During lockdown, they’ve been delivering hot meals, food parcels and telling residents to wash their hands regularly and wearing face masks, because Covid “is way more serious than what everyone thought”.
He described the day someone turned up at his organization with two packs of beans to donate: “They didn’t know if we would accept only two packs, but of course we did. Every little help counts.”
In the first three months of the pandemic, ACAER delivered approximately 100 food parcels.
While the effort is impressive, Wagner stressed the importance of external donations to help out the community which is not getting enough support from the government.
Covid spreads faster in favelas
As of the 6th of August, there have been 451 cases in Complex of favelas Maré, followed by 422 in Penha and 393 in Complexo do Alemão.
The urban planning of a favela makes self-isolation harder. The houses are tiny and built very close to each other. In a 4-sq metre flat can live five people, so it’s impossible to keep social distancing.
Besides that, the lack of running water and basic sanitation make hygiene more difficult and contribute to a faster spread of the virus.
Solidarity among favelas
Vanessa, 24, has started a network of solidarity between the favela of Acari, where she was born, and other communities in need, such as favela de Para Pedro and Morro da Quitanda, which don’t get the same attention in the media.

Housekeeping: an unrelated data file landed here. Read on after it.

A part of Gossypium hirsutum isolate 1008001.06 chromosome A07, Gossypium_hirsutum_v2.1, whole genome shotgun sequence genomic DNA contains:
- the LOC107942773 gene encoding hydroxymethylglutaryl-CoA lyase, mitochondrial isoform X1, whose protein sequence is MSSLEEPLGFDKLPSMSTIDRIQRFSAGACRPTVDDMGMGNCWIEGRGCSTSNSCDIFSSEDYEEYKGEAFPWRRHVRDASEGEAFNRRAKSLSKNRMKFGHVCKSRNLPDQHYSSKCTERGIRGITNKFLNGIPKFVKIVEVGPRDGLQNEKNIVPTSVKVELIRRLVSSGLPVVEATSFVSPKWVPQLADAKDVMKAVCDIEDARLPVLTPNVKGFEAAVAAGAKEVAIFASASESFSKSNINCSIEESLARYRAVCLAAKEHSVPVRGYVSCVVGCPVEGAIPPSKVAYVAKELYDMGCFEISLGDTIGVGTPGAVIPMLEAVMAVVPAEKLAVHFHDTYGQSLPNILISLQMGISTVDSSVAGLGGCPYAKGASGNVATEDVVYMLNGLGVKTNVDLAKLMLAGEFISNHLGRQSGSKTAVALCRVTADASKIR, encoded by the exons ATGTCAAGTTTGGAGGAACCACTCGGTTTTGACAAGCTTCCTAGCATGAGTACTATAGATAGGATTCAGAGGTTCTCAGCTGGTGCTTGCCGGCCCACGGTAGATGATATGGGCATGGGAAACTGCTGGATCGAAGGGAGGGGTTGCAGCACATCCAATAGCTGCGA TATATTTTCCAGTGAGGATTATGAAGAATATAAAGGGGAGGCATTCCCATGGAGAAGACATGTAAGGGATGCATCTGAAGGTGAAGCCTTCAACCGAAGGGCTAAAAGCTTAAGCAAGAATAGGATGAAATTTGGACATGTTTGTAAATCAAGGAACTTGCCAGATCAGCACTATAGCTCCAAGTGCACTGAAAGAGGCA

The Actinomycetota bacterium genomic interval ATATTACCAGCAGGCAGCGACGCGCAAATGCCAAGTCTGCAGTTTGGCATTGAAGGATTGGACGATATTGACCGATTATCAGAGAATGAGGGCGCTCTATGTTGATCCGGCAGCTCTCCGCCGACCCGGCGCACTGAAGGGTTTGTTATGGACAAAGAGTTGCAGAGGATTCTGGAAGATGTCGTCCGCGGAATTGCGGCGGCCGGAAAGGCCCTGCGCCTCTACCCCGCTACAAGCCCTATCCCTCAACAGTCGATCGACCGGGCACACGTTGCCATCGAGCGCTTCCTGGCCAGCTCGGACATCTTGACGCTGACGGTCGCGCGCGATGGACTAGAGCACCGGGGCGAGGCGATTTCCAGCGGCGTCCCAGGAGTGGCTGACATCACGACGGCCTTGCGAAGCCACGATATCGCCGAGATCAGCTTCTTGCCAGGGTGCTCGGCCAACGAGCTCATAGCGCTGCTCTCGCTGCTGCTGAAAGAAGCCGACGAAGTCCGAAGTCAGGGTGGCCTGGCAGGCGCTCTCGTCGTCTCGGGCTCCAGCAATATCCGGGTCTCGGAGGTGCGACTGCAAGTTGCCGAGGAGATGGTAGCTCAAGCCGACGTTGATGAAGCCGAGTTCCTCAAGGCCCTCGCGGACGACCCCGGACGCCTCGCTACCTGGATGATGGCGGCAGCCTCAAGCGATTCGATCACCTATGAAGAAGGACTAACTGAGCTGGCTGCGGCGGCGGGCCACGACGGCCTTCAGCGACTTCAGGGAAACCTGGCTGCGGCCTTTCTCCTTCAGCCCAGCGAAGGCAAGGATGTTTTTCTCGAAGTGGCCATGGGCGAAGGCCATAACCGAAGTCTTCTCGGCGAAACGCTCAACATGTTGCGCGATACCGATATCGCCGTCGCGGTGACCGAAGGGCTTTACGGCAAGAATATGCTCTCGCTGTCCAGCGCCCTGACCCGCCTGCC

With the group Coletivo Fala Akari, in the first six weeks of action, Vanessa delivered 289 food parcels among the communities: “Initially, people were a bit suspicious, but when we showed them that we could share our food with them, they were very happy and we were very welcome on our next visits”, she told TMIK.
She thinks that favela residents have “been totally forgotten” by the government: “No one from Rio de Janeiro City Hall, or the national government, or from our national health system has come to visit us here. We, residents, are doing everything: carrying and delivering food, searching and filtering information so that everyone feels guided”.
Solidarity interrupted by gunshots
“They don’t come in to help us, but they come in with police operations”, Vanessa told TMIK.
In July, there have been 23 shootings in the favela of Vila Kennedy, followed by 21 in Vicente de Carvalho and 11 in Tijuca, where two people died.
However, a survey from the Public Security Observatory shows that police operations decreased 74% in favelas of Rio de Janeiro during the pandemic, causing __60% __less deaths.
According to Fogo Cruzado, a platform that registers shootings in Brazil, in July there were 383 shootings in the region of Rio de Janeiro, 52% less than the year before.
Rennan, from Mata Machado favela says that “the government keeps treating favelas like a war zone”.
“This is a violation of human rights. During the pandemic, people are indoors, many of them without running water or food, and the government sends police to shoot us. They come in with armoured cars instead of giving us emergency help packages. It’s solidarity that saves lives”.